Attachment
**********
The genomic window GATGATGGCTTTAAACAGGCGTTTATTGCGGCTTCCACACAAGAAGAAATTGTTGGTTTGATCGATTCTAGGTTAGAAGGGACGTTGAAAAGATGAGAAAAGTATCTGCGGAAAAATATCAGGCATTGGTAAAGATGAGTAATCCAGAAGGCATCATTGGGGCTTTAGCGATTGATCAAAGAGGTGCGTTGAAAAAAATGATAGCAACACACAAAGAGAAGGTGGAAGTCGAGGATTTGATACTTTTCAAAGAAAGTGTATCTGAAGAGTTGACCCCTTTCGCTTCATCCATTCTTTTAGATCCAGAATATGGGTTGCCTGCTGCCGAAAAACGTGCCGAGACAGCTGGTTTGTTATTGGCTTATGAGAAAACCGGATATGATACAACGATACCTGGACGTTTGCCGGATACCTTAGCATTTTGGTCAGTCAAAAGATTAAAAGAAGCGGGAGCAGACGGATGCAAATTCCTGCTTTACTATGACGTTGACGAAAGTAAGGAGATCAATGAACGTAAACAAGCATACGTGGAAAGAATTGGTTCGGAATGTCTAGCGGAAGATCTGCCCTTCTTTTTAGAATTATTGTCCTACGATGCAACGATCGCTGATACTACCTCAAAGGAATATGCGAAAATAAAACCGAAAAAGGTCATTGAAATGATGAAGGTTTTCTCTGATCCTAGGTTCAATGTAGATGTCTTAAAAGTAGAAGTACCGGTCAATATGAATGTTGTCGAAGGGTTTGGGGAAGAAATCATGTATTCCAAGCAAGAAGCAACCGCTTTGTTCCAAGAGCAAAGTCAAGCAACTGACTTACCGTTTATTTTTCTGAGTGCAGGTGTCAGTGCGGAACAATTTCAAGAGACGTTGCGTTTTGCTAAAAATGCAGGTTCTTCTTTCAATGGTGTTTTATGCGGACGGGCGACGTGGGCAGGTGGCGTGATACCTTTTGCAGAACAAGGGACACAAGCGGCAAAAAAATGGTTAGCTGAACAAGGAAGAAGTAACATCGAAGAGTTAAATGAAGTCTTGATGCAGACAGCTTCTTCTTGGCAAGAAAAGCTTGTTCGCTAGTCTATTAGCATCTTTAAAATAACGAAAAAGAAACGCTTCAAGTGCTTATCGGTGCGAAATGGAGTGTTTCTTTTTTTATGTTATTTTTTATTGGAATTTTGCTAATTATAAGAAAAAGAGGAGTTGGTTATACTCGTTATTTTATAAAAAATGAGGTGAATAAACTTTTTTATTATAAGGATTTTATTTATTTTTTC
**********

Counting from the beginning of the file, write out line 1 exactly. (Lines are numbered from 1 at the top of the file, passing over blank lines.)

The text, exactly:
The genomic window GATGATGGCTTTAAACAGGCGTTTATTGCGGCTTCCACACAAGAAGAAATTGTTGGTTTGATCGATTCTAGGTTAGAAGGGACGTTGAAAAGATGAGAAAAGTATCTGCGGAAAAATATCAGGCATTGGTAAAGATGAGTAATCCAGAAGGCATCATTGGGGCTTTAGCGATTGATCAAAGAGGTGCGTTGAAAAAAATGATAGCAACACACAAAGAGAAGGTGGAAGTCGAGGATTTGATACTTTTCAAAGAAAGTGTATCTGAAGAGTTGACCCCTTTCGCTTCATCCATTCTTTTAGATCCAGAATATGGGTTGCCTGCTGCCGAAAAACGTGCCGAGACAGCTGGTTTGTTATTGGCTTATGAGAAAACCGGATATGATACAACGATACCTGGACGTTTGCCGGATACCTTAGCATTTTGGTCAGTCAAAAGATTAAAAGAAGCGGGAGCAGACGGATGCAAATTCCTGCTTTACTATGACGTTGACGAAAGTAAGGAGATCAATGAACGTAAACAAGCATACGTGGAAAGAATTGGTTCGGAATGTCTAGCGGAAGATCTGCCCTTCTTTTTAGAATTATTGTCCTACGATGCAACGATCGCTGATACTACCTCAAAGGAATATGCGAAAATAAAACCGAAAAAGGTCATTGAAATGATGAAGGTTTTCTCTGATCCTAGGTTCAATGTAGATGTCTTAAAAGTAGAAGTACCGGTCAATATGAATGTTGTCGAAGGGTTTGGGGAAGAAATCATGTATTCCAAGCAAGAAGCAACCGCTTTGTTCCAAGAGCAAAGTCAAGCAACTGACTTACCGTTTATTTTTCTGAGTGCAGGTGTCAGTGCGGAACAATTTCAAGAGACGTTGCGTTTTGCTAAAAATGCAGGTTCTTCTTTCAATGGTGTTTTATGCGGACGGGCGACGTGGGCAGGTGGCGTGATACCTTTTGCAGAACAAGGGACACAAGCGGCAAAAAAATGGTTAGCTGAACAAGGAAGAAGTAACATCGAAGAGTTAAATGAAGTCTTGATGCAGACAGCTTCTTCTTGGCAAGAAAAGCTTGTTCGCTAGTCTATTAGCATCTTTAAAATAACGAAAAAGAAACGCTTCAAGTGCTTATCGGTGCGAAATGGAGTGTTTCTTTTTTTATGTTATTTTTTATTGGAATTTTGCTAATTATAAGAAAAAGAGGAGTTGGTTATACTCGTTATTTTATAAAAAATGAGGTGAATAAACTTTTTTATTATAAGGATTTTATTTATTTTTTC